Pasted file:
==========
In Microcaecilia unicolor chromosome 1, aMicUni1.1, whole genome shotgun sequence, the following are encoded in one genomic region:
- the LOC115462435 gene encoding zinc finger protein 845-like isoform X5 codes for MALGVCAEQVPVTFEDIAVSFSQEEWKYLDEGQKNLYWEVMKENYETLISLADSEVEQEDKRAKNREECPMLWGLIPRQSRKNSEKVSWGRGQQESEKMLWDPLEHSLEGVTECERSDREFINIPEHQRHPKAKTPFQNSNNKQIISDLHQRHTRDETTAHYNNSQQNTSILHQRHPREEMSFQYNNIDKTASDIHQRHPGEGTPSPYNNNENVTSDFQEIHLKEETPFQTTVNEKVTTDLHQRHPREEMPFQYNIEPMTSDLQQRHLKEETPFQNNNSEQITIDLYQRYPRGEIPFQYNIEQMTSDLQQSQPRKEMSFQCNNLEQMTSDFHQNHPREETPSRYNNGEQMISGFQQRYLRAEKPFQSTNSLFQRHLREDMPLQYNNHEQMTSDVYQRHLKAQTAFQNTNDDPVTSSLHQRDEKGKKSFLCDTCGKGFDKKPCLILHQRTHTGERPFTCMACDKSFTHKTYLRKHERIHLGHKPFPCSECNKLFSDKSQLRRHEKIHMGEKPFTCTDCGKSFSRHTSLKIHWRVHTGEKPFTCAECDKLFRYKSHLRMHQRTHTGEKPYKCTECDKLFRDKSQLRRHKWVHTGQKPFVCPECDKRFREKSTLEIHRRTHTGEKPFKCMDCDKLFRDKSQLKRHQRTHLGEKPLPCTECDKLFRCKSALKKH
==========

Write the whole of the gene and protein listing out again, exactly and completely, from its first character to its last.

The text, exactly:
In Microcaecilia unicolor chromosome 1, aMicUni1.1, whole genome shotgun sequence, the following are encoded in one genomic region:
- the LOC115462435 gene encoding zinc finger protein 845-like isoform X5 codes for MALGVCAEQVPVTFEDIAVSFSQEEWKYLDEGQKNLYWEVMKENYETLISLADSEVEQEDKRAKNREECPMLWGLIPRQSRKNSEKVSWGRGQQESEKMLWDPLEHSLEGVTECERSDREFINIPEHQRHPKAKTPFQNSNNKQIISDLHQRHTRDETTAHYNNSQQNTSILHQRHPREEMSFQYNNIDKTASDIHQRHPGEGTPSPYNNNENVTSDFQEIHLKEETPFQTTVNEKVTTDLHQRHPREEMPFQYNIEPMTSDLQQRHLKEETPFQNNNSEQITIDLYQRYPRGEIPFQYNIEQMTSDLQQSQPRKEMSFQCNNLEQMTSDFHQNHPREETPSRYNNGEQMISGFQQRYLRAEKPFQSTNSLFQRHLREDMPLQYNNHEQMTSDVYQRHLKAQTAFQNTNDDPVTSSLHQRDEKGKKSFLCDTCGKGFDKKPCLILHQRTHTGERPFTCMACDKSFTHKTYLRKHERIHLGHKPFPCSECNKLFSDKSQLRRHEKIHMGEKPFTCTDCGKSFSRHTSLKIHWRVHTGEKPFTCAECDKLFRYKSHLRMHQRTHTGEKPYKCTECDKLFRDKSQLRRHKWVHTGQKPFVCPECDKRFREKSTLEIHRRTHTGEKPFKCMDCDKLFRDKSQLKRHQRTHLGEKPLPCTECDKLFRCKSALKKH